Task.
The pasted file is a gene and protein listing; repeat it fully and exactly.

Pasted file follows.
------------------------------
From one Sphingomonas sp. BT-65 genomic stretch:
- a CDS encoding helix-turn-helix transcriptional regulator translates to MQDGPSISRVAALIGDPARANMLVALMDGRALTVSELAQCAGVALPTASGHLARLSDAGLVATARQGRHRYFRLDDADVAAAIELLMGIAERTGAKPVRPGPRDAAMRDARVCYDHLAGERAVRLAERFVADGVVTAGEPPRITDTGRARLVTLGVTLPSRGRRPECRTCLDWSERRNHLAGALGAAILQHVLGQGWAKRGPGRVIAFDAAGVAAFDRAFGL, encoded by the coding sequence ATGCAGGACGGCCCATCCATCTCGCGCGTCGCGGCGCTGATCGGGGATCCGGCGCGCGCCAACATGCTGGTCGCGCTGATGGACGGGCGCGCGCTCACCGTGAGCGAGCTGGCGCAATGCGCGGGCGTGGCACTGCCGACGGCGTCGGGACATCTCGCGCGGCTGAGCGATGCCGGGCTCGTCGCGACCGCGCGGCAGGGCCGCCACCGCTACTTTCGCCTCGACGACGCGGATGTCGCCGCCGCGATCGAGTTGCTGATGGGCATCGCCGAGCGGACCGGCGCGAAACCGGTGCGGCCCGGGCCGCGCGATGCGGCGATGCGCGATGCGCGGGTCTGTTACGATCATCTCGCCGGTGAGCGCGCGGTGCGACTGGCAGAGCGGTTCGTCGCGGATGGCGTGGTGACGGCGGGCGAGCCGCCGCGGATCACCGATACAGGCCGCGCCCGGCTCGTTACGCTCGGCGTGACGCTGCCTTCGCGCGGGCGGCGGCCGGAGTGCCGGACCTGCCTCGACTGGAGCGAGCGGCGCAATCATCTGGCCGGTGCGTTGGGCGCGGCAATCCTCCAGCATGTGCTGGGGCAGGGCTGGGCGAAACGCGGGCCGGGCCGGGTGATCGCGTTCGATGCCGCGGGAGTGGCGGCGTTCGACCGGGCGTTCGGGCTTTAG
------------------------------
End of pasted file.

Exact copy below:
From one Sphingomonas sp. BT-65 genomic stretch:
- a CDS encoding helix-turn-helix transcriptional regulator translates to MQDGPSISRVAALIGDPARANMLVALMDGRALTVSELAQCAGVALPTASGHLARLSDAGLVATARQGRHRYFRLDDADVAAAIELLMGIAERTGAKPVRPGPRDAAMRDARVCYDHLAGERAVRLAERFVADGVVTAGEPPRITDTGRARLVTLGVTLPSRGRRPECRTCLDWSERRNHLAGALGAAILQHVLGQGWAKRGPGRVIAFDAAGVAAFDRAFGL, encoded by the coding sequence ATGCAGGACGGCCCATCCATCTCGCGCGTCGCGGCGCTGATCGGGGATCCGGCGCGCGCCAACATGCTGGTCGCGCTGATGGACGGGCGCGCGCTCACCGTGAGCGAGCTGGCGCAATGCGCGGGCGTGGCACTGCCGACGGCGTCGGGACATCTCGCGCGGCTGAGCGATGCCGGGCTCGTCGCGACCGCGCGGCAGGGCCGCCACCGCTACTTTCGCCTCGACGACGCGGATGTCGCCGCCGCGATCGAGTTGCTGATGGGCATCGCCGAGCGGACCGGCGCGAAACCGGTGCGGCCCGGGCCGCGCGATGCGGCGATGCGCGATGCGCGGGTCTGTTACGATCATCTCGCCGGTGAGCGCGCGGTGCGACTGGCAGAGCGGTTCGTCGCGGATGGCGTGGTGACGGCGGGCGAGCCGCCGCGGATCACCGATACAGGCCGCGCCCGGCTCGTTACGCTCGGCGTGACGCTGCCTTCGCGCGGGCGGCGGCCGGAGTGCCGGACCTGCCTCGACTGGAGCGAGCGGCGCAATCATCTGGCCGGTGCGTTGGGCGCGGCAATCCTCCAGCATGTGCTGGGGCAGGGCTGGGCGAAACGCGGGCCGGGCCGGGTGATCGCGTTCGATGCCGCGGGAGTGGCGGCGTTCGACCGGGCGTTCGGGCTTTAG